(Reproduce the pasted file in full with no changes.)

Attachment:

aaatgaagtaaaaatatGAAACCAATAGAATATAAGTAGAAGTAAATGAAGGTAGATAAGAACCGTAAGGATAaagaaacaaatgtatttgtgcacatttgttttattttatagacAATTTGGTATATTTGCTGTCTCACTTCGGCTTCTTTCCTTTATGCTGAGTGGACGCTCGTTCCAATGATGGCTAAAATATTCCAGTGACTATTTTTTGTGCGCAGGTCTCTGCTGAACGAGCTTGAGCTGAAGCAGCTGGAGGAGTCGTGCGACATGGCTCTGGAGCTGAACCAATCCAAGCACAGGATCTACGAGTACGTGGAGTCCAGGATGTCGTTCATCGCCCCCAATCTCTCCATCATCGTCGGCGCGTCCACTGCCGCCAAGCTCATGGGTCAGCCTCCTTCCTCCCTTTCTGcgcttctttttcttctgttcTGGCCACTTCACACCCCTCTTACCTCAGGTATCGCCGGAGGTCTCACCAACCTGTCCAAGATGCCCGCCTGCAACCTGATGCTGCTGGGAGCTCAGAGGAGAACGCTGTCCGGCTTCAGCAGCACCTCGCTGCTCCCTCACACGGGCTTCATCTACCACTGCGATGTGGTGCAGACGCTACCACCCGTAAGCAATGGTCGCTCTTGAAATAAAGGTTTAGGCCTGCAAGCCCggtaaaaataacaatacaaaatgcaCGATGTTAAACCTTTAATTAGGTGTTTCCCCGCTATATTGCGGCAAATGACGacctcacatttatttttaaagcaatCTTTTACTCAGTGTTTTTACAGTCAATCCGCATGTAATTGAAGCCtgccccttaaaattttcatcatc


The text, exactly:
aaatgaagtaaaaatatGAAACCAATAGAATATAAGTAGAAGTAAATGAAGGTAGATAAGAACCGTAAGGATAaagaaacaaatgtatttgtgcacatttgttttattttatagacAATTTGGTATATTTGCTGTCTCACTTCGGCTTCTTTCCTTTATGCTGAGTGGACGCTCGTTCCAATGATGGCTAAAATATTCCAGTGACTATTTTTTGTGCGCAGGTCTCTGCTGAACGAGCTTGAGCTGAAGCAGCTGGAGGAGTCGTGCGACATGGCTCTGGAGCTGAACCAATCCAAGCACAGGATCTACGAGTACGTGGAGTCCAGGATGTCGTTCATCGCCCCCAATCTCTCCATCATCGTCGGCGCGTCCACTGCCGCCAAGCTCATGGGTCAGCCTCCTTCCTCCCTTTCTGcgcttctttttcttctgttcTGGCCACTTCACACCCCTCTTACCTCAGGTATCGCCGGAGGTCTCACCAACCTGTCCAAGATGCCCGCCTGCAACCTGATGCTGCTGGGAGCTCAGAGGAGAACGCTGTCCGGCTTCAGCAGCACCTCGCTGCTCCCTCACACGGGCTTCATCTACCACTGCGATGTGGTGCAGACGCTACCACCCGTAAGCAATGGTCGCTCTTGAAATAAAGGTTTAGGCCTGCAAGCCCggtaaaaataacaatacaaaatgcaCGATGTTAAACCTTTAATTAGGTGTTTCCCCGCTATATTGCGGCAAATGACGacctcacatttatttttaaagcaatCTTTTACTCAGTGTTTTTACAGTCAATCCGCATGTAATTGAAGCCtgccccttaaaattttcatcatc